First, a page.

'Fish Bones': Film Review | Slamdance 2018

Courtesy of Slamdance Film Festival
Too insubstantial to make a lasting impression.

Fashion model Joony Kim stars as a culturally conflicted young woman in Joanne Mony Park's first feature.

New York-based Korean fashion model Joony Kim makes her feature acting debut as a college student ambivalently exploring her sexuality in Joanne Mony Park's relationship drama Fish Bones. Spare directing, minimalistic performances and ultra-low-budget production values tip this as primarily a festival item but could succeed in generating ongoing interest off its Slamdance world premiere.

Favoring a nonlinear narrative style, Park introduces Hana (Kim), who comes home on winter break to New York City to assist her ailing epileptic mother (Borah Ahn) and older brother (Christopher Kim) with running the family's Korean barbecue restaurant. She also returns to modeling part-time to earn some extra cash behind her disapproving mother's back. On a shoot one day, she meets Nico (Cris Gris), a Latina indie music producer, who takes an immediate and intense interest in Hana.

Flattered by the attention, Hana begins spending more time with Nico, who gradually reveals her romantic inclinations. As the two fall into a tentative relationship, Hana struggles to reconcile the expectations of her traditionally minded family with her newfound attraction for Nico. Her growing uncertainty leads to inevitable conflict when Nico questions the extent of Hana's commitment, forcing her to confront some difficult choices as the date for her return to classes approaches.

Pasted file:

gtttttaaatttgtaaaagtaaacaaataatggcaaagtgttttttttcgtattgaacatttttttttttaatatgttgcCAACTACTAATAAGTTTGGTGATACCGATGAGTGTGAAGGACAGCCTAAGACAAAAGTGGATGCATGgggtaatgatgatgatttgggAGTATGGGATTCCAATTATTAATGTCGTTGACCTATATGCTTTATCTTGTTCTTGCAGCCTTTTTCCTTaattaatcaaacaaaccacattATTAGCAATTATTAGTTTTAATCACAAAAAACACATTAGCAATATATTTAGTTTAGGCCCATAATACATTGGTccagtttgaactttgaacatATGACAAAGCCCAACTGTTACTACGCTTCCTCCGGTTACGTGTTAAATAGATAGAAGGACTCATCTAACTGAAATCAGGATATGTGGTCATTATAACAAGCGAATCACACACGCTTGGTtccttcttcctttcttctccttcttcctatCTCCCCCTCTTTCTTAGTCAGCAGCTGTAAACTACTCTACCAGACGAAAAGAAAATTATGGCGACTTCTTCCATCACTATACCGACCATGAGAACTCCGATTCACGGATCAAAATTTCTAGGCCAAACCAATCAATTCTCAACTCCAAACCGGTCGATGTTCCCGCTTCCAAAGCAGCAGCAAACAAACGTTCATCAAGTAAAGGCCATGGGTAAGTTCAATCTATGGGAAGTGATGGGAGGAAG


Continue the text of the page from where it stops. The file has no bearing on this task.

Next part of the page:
Although Park positions Hana's central struggle as an attempt to reconcile her conservative cultural values with her emerging gay identity, the character's fundamental conflict may actually be her chronic self-absorption. Hana's successful modeling career affirms her status as an in-demand young woman trading on her good looks, but she doesn't demonstrate much individuality beyond her on-set persona. Although her relationship with Nico begins naturally enough, Hana rarely has the words to express her own feelings or uncertainties, withdrawing into solitude when she can't deal with her unresolved emotions.

Kim realistically demonstrates Hana's level of reflexive self-centeredness and her growing unease with Nico's expectations, but her restrained performance never catalyzes the underlying personal, cultural and sexual issues confronting the character. Actor-director Gris seems more comfortable with Nico's sexuality, although she's similarly hesitant to express overt opinions and emotions.

The film's overall level of restraint, however, could be principally attributable to Park's preference for indirect commentary rather than outright confrontation. By limiting her characters to terse and often oblique exchanges, Park conceals motivational intent, relying more on the sparse emotional content of individual scenes to convey meaning.

As the two characters strain to connect across a widening romantic divide, Park distances them further with starkly rigid camera techniques. Intentional manipulation of the film's timeline obscures key plot developments by cutting deeply into scenes and shuffling events out of chronological order, drawing attention to the editorial process rather than enhancing the narrative's emotional impact.

 

Cast: Joony Kim, Cris Gris, Borah Ahn, Christopher Kim

Director-writer: Joanne Mony Park

Producers: Mary Evangelista, Joanne Mony Park

Director of photography: Sheldon Chau

Production designers: Rosa Callejas, Milena Luna

Editor: Joanne Mony Park

Venue: Slamdance Film Festival (Narrative Feature Film Competition)

Not rated, 82 minutes